Follow-up visit to Namibia

Published on 19 Aug 2016, 12:04 PM

Human Rights Committee members concerned about discrimination and gender-based violence in Namibia

Meeting with the Minister of Gender Equality and Child Welfare

In a mission organised by the CCPR-Centre together with its Namibian partner, the Legal Assistance Centre, two members of the United Nations Human Rights Committee, Sarah Cleveland and Victor Rodriguez-Rescia, as well as the CCPR-Centre’s Programme Manager, Andrea Meraz, visited Namibia from 14 to 18 August 2016.

The main objective of the visit was to follow-up on the Concluding Observations adopted by the Committee as a result of the review of the second periodic report of Namibia in March 2016.

First of all, the CCPR-Centre would like to highlight the openness of the Namibian government in receiving the Delegation and engaging in a constructive dialogue, as well as the robust support from civil society.  The Delegation met with a wide range of stakeholders in charge of the implementation of the Committee’s recommendations, including:

  • Minister of Justice
  • Minister of Gender Equality and Child Welfare
  • Minister of Health
  • Deputy Minister of Home Affairs
  • Deputy Minister of Safety and Security
  • Deputy Inspector General of the Police Unit
  • Ombudsman
  • Chairperson of the Law Reform and Development Commission
  • United Nations representatives in Namibia
  • Members of the Inter-Ministerial Committee on Human Rights and Humanitarian Affairs
  • Members of the National Council
  • Civil society and journalists


"Strong resistance to LGBTI rights is the main problem we have encountered in the meetings during this visit"

- Sarah Cleveland, Human Rights Committee member

Main issues of concerns for the Human Rights Committee

The dialogue focused on the recommendations selected by the Human Rights Committee for the follow-up procedure, which requires the State party to submit a written report by March 2017.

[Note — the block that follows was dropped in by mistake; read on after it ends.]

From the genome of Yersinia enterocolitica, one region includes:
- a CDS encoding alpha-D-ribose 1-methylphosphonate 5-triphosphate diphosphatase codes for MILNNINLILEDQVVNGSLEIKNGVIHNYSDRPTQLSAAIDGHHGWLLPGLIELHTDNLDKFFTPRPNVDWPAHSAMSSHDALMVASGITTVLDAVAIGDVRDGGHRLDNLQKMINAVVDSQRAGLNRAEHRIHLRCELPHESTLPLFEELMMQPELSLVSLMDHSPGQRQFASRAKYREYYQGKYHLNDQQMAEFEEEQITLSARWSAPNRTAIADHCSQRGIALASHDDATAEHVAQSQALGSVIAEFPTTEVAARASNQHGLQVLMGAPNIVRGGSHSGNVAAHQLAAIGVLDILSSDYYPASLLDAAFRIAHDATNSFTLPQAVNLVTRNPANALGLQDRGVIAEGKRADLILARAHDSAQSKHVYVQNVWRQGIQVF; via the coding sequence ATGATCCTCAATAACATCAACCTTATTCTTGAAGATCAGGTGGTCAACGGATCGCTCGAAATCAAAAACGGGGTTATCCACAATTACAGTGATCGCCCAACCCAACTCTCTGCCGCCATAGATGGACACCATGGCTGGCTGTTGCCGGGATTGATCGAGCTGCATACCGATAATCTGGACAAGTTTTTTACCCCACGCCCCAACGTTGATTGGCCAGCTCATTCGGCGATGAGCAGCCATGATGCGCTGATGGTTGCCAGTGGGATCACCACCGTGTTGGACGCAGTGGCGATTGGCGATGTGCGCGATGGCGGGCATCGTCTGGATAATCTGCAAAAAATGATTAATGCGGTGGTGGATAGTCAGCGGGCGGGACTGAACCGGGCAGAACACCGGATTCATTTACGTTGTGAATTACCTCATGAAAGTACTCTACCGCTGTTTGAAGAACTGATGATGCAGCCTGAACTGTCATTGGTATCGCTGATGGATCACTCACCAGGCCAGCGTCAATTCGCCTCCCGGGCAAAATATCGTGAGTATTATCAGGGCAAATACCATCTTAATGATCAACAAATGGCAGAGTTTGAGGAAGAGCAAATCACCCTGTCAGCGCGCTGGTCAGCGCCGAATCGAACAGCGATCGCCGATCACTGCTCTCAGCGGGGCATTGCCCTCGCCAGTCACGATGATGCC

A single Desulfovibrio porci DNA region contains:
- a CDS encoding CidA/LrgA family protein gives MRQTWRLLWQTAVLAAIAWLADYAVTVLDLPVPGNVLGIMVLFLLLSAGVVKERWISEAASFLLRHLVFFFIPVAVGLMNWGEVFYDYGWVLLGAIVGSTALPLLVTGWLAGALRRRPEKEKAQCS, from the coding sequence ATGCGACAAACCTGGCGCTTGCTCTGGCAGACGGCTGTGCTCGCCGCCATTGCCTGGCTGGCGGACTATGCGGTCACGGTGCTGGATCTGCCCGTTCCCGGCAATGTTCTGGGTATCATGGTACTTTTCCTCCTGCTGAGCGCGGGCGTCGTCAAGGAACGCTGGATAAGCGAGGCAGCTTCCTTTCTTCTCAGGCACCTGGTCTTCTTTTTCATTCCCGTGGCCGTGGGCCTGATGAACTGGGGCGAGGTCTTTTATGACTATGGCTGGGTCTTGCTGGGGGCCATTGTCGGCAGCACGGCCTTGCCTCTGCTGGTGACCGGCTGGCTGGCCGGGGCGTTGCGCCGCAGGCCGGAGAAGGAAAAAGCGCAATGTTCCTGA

The issues addressed on the follow-up recommendations are:


(a) The prevalence of de facto racial discrimination and discrimination against indigenous peoples, as well as the significant number of laws remaining from the apartheid era that discriminate on the basis of race;

(b) Discrimination, harassment and violence against lesbian, gay, bisexual and transgender persons, including cases of so-called “corrective rape” against lesbians; the maintenance of the common law crime of sodomy, and the exclusion of same-sex partnerships from the Combating of Domestic Violence Act (Act No. 4 of 2003);

(c) The continuing discrimination against persons with disabilities, as well as against persons who are HIV-positive.

Torture and ill-treatment

(a) Reports of torture and ill-treatment in police cells and detention facilities, and use of excessive force against suspects;

(b) Reports of violence and harassment against lesbian, gay, bisexual and transgender persons by members of the police;

(c) Reports that members of the police force regularly detain and rape sex workers;

(d) Lack of investigation of cases of torture to which persons arrested after the 1999 secession attempt in the former Caprivi region have been subjected;

(e) The lack of any independent mechanism to investigate acts of torture and ill-treatment.

Violence against women

(a) A relatively high number of women are murdered by their partners, so-called “passion killings”;

(b) The prosecution rate of perpetrators of domestic violence is low and the Combating of Domestic Violence Act (Act No. 4 of 2003) is insufficiently enforceable, since protection orders may be issued by magistrates only, whose number is insufficient and who are accessible only during court hours;

(c) Rape victims frequently withdraw their complaints, inter alia, due to receiving compensation from the perpetrator, succumbing to family pressure, shame or threats;

(d) Women in the workplace underreport sexual harassment due to fear of dismissal;